Today, on the occasion of Word Nymph’s 100th blog entry, let’s take a look at some others.

If you are reading this from the Word Nymph site (as opposed to a subscription e-mail), look toward the right of the screen and scroll down just a bit.  You will see a section entitled Blogroll, and a list of half a dozen blogs I visit regularly.

But first, let’s talk about me—and why I’ve chosen these six.

I am interested in broadcast news, as a viewer of course.  Not just the Holly Hunter movie, but live television news.  I watch as much of it as a working person can fit into a day.  In Advancing the Story, veteran journalists Deborah Potter and Deb Halpern Wenger provide an enlightened glimpse into broadcast media—the art and the science, the complexities and the nuances.  Their recent piece on interviewing victims was inspired.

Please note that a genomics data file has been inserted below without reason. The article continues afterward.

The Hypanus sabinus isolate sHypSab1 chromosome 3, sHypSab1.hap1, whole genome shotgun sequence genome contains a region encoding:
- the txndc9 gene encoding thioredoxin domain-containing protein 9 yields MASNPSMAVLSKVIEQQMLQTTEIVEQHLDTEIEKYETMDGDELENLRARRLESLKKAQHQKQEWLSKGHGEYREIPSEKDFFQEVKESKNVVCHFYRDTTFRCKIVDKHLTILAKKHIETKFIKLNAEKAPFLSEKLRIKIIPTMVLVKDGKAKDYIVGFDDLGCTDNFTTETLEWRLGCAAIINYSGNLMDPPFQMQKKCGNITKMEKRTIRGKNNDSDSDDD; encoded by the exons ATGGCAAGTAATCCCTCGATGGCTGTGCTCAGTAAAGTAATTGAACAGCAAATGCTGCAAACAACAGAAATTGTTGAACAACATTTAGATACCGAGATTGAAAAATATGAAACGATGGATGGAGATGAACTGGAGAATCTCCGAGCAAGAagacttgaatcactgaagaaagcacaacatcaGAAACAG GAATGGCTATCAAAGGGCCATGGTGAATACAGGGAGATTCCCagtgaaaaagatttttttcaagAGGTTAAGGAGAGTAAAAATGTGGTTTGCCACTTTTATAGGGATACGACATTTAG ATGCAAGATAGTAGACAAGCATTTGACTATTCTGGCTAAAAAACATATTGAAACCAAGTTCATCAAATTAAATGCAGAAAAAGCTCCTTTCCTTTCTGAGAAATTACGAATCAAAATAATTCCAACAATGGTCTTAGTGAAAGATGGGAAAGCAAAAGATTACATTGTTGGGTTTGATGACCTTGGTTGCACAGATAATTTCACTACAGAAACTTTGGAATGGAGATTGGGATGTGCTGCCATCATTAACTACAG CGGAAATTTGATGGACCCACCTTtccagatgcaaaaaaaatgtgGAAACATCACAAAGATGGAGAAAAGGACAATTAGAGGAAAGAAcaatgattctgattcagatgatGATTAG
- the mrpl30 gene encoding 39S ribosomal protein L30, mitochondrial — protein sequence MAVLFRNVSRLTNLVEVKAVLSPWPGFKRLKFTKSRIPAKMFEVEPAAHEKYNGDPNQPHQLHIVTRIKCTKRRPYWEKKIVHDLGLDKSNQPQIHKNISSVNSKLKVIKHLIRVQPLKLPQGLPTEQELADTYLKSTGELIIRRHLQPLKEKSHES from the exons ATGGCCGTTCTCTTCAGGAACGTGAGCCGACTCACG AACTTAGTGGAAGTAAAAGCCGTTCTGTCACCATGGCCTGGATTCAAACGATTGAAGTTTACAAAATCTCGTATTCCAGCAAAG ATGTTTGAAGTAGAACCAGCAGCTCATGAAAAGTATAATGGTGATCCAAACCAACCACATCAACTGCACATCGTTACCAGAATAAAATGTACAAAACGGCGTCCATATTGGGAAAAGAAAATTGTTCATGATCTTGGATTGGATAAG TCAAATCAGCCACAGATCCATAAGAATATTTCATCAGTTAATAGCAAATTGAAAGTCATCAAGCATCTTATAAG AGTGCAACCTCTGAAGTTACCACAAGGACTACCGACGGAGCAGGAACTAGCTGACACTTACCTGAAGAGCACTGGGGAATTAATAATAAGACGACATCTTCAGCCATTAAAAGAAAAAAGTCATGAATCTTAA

I am a lover of words, a lifelong learner and maker of mistakes.  I try to be tolerant of others’ mistakes but draw a big fat line between an earnest slip and steady patterns of egregious violation.  I have peeves that make me itch like a case of poison ivy.  I commend to you two blogs that illustrate blatant assaults on our language.  Please visit Apostrophe Abuse, study it and tell all your friends—be militant about it—that apostrophes do not make words plural.  Ninety-nine percent of the time, an “s” makes a noun plural, NO APOSTROPHE needed, or wanted.  My family and I are the Welches, not the Welch’s.  We are not having the Nelson’s over for dinner and we won’t be serving clam’s.  The blog will give you a good laugh and, I hope, a good lesson.  Let’s stop the abuse.